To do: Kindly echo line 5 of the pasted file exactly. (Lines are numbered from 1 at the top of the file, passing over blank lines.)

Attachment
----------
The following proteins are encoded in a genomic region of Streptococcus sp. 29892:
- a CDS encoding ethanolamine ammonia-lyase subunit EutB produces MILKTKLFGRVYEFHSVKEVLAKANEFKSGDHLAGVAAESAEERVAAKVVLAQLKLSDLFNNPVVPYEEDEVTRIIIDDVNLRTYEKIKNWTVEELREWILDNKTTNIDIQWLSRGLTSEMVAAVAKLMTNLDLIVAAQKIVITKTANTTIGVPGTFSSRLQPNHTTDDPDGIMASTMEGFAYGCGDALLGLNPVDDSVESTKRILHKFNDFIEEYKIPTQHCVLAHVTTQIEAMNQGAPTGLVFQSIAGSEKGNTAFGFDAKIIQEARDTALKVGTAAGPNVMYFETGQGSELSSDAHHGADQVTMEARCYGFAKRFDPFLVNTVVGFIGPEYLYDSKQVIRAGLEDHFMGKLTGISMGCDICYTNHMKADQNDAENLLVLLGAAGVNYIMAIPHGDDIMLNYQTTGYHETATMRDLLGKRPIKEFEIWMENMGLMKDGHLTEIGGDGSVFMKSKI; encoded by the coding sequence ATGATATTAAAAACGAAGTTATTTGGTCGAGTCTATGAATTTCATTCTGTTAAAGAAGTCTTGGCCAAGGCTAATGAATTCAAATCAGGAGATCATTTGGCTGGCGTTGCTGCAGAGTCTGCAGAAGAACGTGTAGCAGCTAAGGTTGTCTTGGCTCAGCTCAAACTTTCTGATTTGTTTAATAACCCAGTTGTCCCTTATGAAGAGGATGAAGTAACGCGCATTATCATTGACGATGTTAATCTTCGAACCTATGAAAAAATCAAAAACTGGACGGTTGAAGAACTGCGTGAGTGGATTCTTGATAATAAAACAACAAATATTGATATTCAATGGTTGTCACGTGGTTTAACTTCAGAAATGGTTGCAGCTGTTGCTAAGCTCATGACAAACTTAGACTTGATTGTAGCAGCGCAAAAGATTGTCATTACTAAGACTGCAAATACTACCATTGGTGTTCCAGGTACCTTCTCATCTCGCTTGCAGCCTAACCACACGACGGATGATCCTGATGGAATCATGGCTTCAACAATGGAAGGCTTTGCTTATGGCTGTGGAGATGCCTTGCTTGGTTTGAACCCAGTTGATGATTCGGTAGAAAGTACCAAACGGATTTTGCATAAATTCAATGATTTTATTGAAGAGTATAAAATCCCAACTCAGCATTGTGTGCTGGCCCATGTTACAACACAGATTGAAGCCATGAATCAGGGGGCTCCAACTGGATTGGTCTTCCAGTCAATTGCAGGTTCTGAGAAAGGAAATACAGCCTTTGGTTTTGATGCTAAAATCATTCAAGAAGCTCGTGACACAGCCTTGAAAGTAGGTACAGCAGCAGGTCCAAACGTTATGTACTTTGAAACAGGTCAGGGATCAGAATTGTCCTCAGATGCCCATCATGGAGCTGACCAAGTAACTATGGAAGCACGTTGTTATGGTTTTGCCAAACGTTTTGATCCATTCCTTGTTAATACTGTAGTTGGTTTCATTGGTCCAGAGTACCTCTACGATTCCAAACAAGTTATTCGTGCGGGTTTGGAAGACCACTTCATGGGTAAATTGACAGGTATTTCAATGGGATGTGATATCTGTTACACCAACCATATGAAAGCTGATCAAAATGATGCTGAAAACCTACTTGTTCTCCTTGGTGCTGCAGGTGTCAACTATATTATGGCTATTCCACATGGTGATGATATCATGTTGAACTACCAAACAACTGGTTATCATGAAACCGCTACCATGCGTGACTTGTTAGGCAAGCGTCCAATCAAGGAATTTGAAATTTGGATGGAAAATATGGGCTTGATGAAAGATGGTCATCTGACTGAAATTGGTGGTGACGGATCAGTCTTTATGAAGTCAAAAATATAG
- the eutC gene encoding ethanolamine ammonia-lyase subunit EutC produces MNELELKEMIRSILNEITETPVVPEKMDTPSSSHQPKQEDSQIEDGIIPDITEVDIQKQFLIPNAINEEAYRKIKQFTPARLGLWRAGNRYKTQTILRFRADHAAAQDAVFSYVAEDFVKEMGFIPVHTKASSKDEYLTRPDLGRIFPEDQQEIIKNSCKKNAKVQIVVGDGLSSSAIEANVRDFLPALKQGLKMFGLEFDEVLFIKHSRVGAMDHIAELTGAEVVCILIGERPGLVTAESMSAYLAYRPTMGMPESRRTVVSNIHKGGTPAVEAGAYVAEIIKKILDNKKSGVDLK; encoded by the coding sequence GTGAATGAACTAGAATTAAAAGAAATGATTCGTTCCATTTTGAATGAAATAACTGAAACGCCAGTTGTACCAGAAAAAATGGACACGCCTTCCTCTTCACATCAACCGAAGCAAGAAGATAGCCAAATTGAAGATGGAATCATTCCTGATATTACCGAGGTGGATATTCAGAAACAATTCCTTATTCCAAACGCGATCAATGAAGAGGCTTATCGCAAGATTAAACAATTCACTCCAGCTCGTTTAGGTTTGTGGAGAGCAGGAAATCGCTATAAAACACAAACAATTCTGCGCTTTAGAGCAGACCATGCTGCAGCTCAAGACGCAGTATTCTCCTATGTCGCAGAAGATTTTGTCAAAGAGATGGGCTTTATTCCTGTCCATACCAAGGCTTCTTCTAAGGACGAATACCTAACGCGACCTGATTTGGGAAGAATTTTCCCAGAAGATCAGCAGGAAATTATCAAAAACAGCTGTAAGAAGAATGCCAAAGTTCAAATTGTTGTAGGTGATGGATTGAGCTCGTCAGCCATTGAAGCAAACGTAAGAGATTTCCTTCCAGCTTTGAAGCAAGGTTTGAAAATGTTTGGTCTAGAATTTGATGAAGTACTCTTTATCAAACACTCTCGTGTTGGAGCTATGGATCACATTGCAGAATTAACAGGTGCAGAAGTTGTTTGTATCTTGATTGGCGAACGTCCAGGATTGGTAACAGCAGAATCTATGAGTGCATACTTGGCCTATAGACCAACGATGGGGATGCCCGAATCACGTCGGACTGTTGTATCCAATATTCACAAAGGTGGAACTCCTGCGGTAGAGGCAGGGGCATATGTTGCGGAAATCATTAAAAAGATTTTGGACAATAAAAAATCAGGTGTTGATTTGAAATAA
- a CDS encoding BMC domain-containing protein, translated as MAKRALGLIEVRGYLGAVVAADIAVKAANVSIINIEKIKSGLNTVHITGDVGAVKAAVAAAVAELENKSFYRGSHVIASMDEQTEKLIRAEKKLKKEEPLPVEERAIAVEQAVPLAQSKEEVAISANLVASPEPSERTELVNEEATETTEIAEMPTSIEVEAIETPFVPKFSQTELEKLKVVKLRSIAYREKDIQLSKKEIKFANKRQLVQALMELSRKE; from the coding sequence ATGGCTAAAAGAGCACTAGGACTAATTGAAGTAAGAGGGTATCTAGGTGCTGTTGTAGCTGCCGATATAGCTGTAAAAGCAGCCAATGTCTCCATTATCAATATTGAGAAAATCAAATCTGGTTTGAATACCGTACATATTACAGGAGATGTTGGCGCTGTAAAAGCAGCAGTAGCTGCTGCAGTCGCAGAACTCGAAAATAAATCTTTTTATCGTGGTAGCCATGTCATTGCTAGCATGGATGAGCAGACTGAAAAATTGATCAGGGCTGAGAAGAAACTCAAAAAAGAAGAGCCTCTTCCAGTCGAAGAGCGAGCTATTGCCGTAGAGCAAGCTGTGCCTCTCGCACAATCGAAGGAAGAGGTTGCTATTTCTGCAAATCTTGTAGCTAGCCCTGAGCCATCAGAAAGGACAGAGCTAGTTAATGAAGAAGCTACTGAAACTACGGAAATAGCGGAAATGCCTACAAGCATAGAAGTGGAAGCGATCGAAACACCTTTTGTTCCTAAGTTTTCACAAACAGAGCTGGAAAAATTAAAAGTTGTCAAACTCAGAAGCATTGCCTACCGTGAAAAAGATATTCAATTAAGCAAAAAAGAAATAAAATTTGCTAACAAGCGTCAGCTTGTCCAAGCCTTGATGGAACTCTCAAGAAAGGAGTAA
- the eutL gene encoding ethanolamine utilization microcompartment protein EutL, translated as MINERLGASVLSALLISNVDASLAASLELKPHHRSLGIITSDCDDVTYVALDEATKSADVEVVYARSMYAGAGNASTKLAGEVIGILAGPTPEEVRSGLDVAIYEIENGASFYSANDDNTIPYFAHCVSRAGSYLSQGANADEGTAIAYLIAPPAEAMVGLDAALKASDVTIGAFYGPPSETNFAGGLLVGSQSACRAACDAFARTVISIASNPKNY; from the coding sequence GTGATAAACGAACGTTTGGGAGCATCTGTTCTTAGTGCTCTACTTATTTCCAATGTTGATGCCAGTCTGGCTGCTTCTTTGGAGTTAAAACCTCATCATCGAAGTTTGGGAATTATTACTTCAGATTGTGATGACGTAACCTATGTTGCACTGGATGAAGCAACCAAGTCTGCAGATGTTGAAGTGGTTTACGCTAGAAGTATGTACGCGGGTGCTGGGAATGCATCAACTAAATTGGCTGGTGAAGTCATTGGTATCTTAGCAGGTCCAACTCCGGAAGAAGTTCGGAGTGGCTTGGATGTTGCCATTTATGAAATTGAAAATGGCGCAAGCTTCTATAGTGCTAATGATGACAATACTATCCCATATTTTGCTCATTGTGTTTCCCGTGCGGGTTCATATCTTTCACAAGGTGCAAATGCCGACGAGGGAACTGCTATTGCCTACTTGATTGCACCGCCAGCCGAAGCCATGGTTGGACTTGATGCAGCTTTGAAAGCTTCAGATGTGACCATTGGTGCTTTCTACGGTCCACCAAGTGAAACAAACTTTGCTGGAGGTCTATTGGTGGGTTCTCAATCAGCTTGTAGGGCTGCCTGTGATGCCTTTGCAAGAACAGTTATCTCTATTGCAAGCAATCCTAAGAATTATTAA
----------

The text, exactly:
- the eutL gene encoding ethanolamine utilization microcompartment protein EutL, translated as MINERLGASVLSALLISNVDASLAASLELKPHHRSLGIITSDCDDVTYVALDEATKSADVEVVYARSMYAGAGNASTKLAGEVIGILAGPTPEEVRSGLDVAIYEIENGASFYSANDDNTIPYFAHCVSRAGSYLSQGANADEGTAIAYLIAPPAEAMVGLDAALKASDVTIGAFYGPPSETNFAGGLLVGSQSACRAACDAFARTVISIASNPKNY; from the coding sequence GTGATAAACGAACGTTTGGGAGCATCTGTTCTTAGTGCTCTACTTATTTCCAATGTTGATGCCAGTCTGGCTGCTTCTTTGGAGTTAAAACCTCATCATCGAAGTTTGGGAATTATTACTTCAGATTGTGATGACGTAACCTATGTTGCACTGGATGAAGCAACCAAGTCTGCAGATGTTGAAGTGGTTTACGCTAGAAGTATGTACGCGGGTGCTGGGAATGCATCAACTAAATTGGCTGGTGAAGTCATTGGTATCTTAGCAGGTCCAACTCCGGAAGAAGTTCGGAGTGGCTTGGATGTTGCCATTTATGAAATTGAAAATGGCGCAAGCTTCTATAGTGCTAATGATGACAATACTATCCCATATTTTGCTCATTGTGTTTCCCGTGCGGGTTCATATCTTTCACAAGGTGCAAATGCCGACGAGGGAACTGCTATTGCCTACTTGATTGCACCGCCAGCCGAAGCCATGGTTGGACTTGATGCAGCTTTGAAAGCTTCAGATGTGACCATTGGTGCTTTCTACGGTCCACCAAGTGAAACAAACTTTGCTGGAGGTCTATTGGTGGGTTCTCAATCAGCTTGTAGGGCTGCCTGTGATGCCTTTGCAAGAACAGTTATCTCTATTGCAAGCAATCCTAAGAATTATTAA